Tag Archives: storms

What Is On My Mind Today? Power Without the Destruction.

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2016 Painting of St. Genevieve Church in Centerville, MN. 

For weeks and weeks I have painted and repainted the sky on the same canvas.

Whenever I start a painting I have the exact image in my mind.  I can actually see it on the white canvas. As an artist, my job is to make the image appear for others to see.

I like painting landscapes especially ones with vivid skies.  I have always had a fascination with clouds.  I remember spending many hours as a small child, resting on the lawn just watching them change shapes.  Quietly watching clouds on a calm summer’s day is a very peaceful and relaxing activity, which I highly recommend.

For me the peace of clouds disappeared in an instant when I was about eleven-years-old. Cloud watching changed forever on a stormy day while traveling in a car on Highway 12 just east of Litchfield, Minnesota.  At the precise moment we were along side a huge metal factory, a tornado dropped out of the sky and shredded the big building.  Huge pieces of metal ripped through the air and rained down all around our car.   The destructive power of that small tornado was horrible, yet so very awesome.  From that moment on, I had a very healthy appreciation for power, especially power that originates in the heavens.

After experiencing that tornado up close, instead of looking for the peace in the clouds I looked to find evidence of their power. It is exhilarating to stand in an great empty field and watch a thunderstorm explode on the western horizon and come barreling at you.

It was even more exciting to stare down a menacing mesocyclone astride my Arabian mare.  Animals are naturally much better forecaster’s of weather that humans. My mare could sense stormy weather hours before it developed.  Her restlessness and whinnying told me it was time to saddle up.  Down to the edge of farm we’d gallop and wait for nature’s big show.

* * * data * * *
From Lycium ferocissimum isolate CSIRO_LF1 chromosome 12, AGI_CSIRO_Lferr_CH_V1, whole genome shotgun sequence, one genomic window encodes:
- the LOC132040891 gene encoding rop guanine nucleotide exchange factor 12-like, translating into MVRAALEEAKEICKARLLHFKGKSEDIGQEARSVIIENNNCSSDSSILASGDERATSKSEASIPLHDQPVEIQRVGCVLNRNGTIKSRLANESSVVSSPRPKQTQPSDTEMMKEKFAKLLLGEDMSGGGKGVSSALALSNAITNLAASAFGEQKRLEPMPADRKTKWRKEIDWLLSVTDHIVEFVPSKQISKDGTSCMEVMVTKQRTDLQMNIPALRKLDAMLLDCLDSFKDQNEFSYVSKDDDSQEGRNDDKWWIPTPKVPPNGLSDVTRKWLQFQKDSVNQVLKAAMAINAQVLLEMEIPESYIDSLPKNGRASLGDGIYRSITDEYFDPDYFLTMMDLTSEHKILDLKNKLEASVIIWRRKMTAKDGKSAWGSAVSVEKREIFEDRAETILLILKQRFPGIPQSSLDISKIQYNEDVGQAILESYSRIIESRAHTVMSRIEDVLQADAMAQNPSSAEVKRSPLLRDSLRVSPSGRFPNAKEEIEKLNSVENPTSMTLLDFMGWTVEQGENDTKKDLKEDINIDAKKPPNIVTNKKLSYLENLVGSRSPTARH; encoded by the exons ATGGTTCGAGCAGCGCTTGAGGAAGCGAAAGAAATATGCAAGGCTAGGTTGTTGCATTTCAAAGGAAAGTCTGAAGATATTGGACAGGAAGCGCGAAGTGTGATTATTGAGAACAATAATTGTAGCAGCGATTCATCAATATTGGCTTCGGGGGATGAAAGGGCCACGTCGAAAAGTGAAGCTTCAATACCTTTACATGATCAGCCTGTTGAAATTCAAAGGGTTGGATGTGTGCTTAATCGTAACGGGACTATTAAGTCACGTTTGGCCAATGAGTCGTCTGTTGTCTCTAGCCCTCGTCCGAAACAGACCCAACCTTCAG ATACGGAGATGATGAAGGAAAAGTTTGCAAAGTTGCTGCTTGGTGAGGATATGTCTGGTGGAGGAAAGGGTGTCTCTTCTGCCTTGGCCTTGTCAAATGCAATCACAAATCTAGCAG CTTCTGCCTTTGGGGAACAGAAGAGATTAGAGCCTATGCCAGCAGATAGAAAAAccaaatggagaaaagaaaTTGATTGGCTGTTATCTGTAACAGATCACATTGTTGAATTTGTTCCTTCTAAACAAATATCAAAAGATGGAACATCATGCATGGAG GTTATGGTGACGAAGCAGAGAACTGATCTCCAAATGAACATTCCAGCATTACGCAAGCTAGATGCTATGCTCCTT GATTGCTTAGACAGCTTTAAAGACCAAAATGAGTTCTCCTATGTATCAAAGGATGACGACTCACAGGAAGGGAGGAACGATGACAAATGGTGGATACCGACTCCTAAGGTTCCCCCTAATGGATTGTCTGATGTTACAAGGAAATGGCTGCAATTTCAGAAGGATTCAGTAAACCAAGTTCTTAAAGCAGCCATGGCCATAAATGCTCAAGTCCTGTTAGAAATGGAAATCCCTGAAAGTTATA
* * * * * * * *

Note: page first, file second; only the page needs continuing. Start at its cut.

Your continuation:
Radiant white clouds billowing upwards with great speed and purpose announced that the guest we were waiting for so impatiently was on its way.  Just as the first gust of wind rushed up to make our acquaintance, I would pivot my  mare and give her, her head and we’d race the storm home.

It was all speed, wind, water and…..power. Intoxicating!

I like power.  I love the power of storms.

So, my goal for this canvas was to paint a beautiful powerful mesocyclone with all of its whirl and swirl.  No matter how many skies I painted none of them seemed to meet the vision of my mind’s eye.

Since, I don’t tend to give up, I had to just keep trying and trying to succeed.  Becoming more and more frustrated with a process that is usually as easy for me as falling off a wet horse.

Last week a very good friend of mine, who knows me extremely well, called to say hello. I told her about my canvas of perpetual repainting and how frustrated I was not being able to  produce the image I wanted.  I explained to her that my goal was to capture the winds and the beauty of a great storm, but I wanted it to be a friendly storm.

As always she listened to my concerns very carefully and then responded, “So, you want all of the power without any of the destruction.”

Yup, that would be it.

 

 

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Recipe: Stairway to Heaven and Luscious Lemon Jello Salad

Basement-stairs (1)

My uncle and aunt live in Great Falls, Montana, the land of exquisite vistas, perfect summers, low humidity, no mosquitoes and rarely a tornado.   When I was young every summer we would travel to Montana to visit my cousins and they, in turn, would travel to Minnesota to enjoy our hospitality, heat, humidity, mosquitoes and tornadoes.

It never failed that the week our Montana guests arrived turned out to be the hottest most miserable of the summer.  Now, my beloved uncle was born and raised in Montana, so Minnesota summer’s were a special challenge to him.  Other than the fact that our state’s agriculture helps feed the world, I do not believe he saw many perks to living in this state.

One summer, in particular, Minnesota put on a display of weather that will not be soon forgotten.  Each day of their visit, the temperatures were in the upper 90’s to over 100 degrees with very high dew points.  It was sweltering.  Added to that, mother nature decided to show off her power, by sending severe storm after severe storm, tornado after tornado, day after day.  I think we spent most of their visit ducking for cover.

Our century old farm home added an extra thrill to tornado survival due to it being built over a natural spring.  At least, I assume that is what it was.  Even in dry weather, no sooner was the basement pumped out than a two-inch jet of water would shoot up from between the cracks in the flooring and re-flood the whole thing.